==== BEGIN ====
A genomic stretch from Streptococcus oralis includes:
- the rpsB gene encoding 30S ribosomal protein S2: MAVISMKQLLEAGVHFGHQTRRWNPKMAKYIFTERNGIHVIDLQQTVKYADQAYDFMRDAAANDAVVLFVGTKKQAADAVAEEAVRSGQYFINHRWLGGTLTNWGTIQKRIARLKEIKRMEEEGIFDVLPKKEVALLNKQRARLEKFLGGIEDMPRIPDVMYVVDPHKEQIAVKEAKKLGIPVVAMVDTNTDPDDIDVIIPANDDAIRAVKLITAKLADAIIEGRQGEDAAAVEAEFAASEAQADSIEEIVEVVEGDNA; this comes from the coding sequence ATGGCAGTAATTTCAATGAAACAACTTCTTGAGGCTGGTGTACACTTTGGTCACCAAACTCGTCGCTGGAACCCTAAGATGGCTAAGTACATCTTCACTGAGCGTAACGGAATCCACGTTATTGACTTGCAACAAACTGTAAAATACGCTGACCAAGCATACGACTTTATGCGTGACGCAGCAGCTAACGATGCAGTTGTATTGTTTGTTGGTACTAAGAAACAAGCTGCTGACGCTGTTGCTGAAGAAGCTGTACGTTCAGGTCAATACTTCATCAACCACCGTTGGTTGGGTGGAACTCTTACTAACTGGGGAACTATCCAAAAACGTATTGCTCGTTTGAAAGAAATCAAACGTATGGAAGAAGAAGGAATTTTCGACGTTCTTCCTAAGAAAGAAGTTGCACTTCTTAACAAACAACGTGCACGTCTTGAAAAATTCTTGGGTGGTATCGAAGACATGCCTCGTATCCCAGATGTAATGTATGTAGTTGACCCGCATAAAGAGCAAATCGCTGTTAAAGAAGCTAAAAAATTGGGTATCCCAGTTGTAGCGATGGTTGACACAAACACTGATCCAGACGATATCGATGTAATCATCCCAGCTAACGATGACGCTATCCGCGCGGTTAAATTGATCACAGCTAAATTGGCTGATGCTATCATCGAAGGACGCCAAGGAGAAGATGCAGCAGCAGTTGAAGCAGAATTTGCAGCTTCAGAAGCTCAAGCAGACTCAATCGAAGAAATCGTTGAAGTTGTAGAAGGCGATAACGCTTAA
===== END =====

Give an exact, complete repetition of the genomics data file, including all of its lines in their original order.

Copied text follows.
A genomic stretch from Streptococcus oralis includes:
- the rpsB gene encoding 30S ribosomal protein S2: MAVISMKQLLEAGVHFGHQTRRWNPKMAKYIFTERNGIHVIDLQQTVKYADQAYDFMRDAAANDAVVLFVGTKKQAADAVAEEAVRSGQYFINHRWLGGTLTNWGTIQKRIARLKEIKRMEEEGIFDVLPKKEVALLNKQRARLEKFLGGIEDMPRIPDVMYVVDPHKEQIAVKEAKKLGIPVVAMVDTNTDPDDIDVIIPANDDAIRAVKLITAKLADAIIEGRQGEDAAAVEAEFAASEAQADSIEEIVEVVEGDNA; this comes from the coding sequence ATGGCAGTAATTTCAATGAAACAACTTCTTGAGGCTGGTGTACACTTTGGTCACCAAACTCGTCGCTGGAACCCTAAGATGGCTAAGTACATCTTCACTGAGCGTAACGGAATCCACGTTATTGACTTGCAACAAACTGTAAAATACGCTGACCAAGCATACGACTTTATGCGTGACGCAGCAGCTAACGATGCAGTTGTATTGTTTGTTGGTACTAAGAAACAAGCTGCTGACGCTGTTGCTGAAGAAGCTGTACGTTCAGGTCAATACTTCATCAACCACCGTTGGTTGGGTGGAACTCTTACTAACTGGGGAACTATCCAAAAACGTATTGCTCGTTTGAAAGAAATCAAACGTATGGAAGAAGAAGGAATTTTCGACGTTCTTCCTAAGAAAGAAGTTGCACTTCTTAACAAACAACGTGCACGTCTTGAAAAATTCTTGGGTGGTATCGAAGACATGCCTCGTATCCCAGATGTAATGTATGTAGTTGACCCGCATAAAGAGCAAATCGCTGTTAAAGAAGCTAAAAAATTGGGTATCCCAGTTGTAGCGATGGTTGACACAAACACTGATCCAGACGATATCGATGTAATCATCCCAGCTAACGATGACGCTATCCGCGCGGTTAAATTGATCACAGCTAAATTGGCTGATGCTATCATCGAAGGACGCCAAGGAGAAGATGCAGCAGCAGTTGAAGCAGAATTTGCAGCTTCAGAAGCTCAAGCAGACTCAATCGAAGAAATCGTTGAAGTTGTAGAAGGCGATAACGCTTAA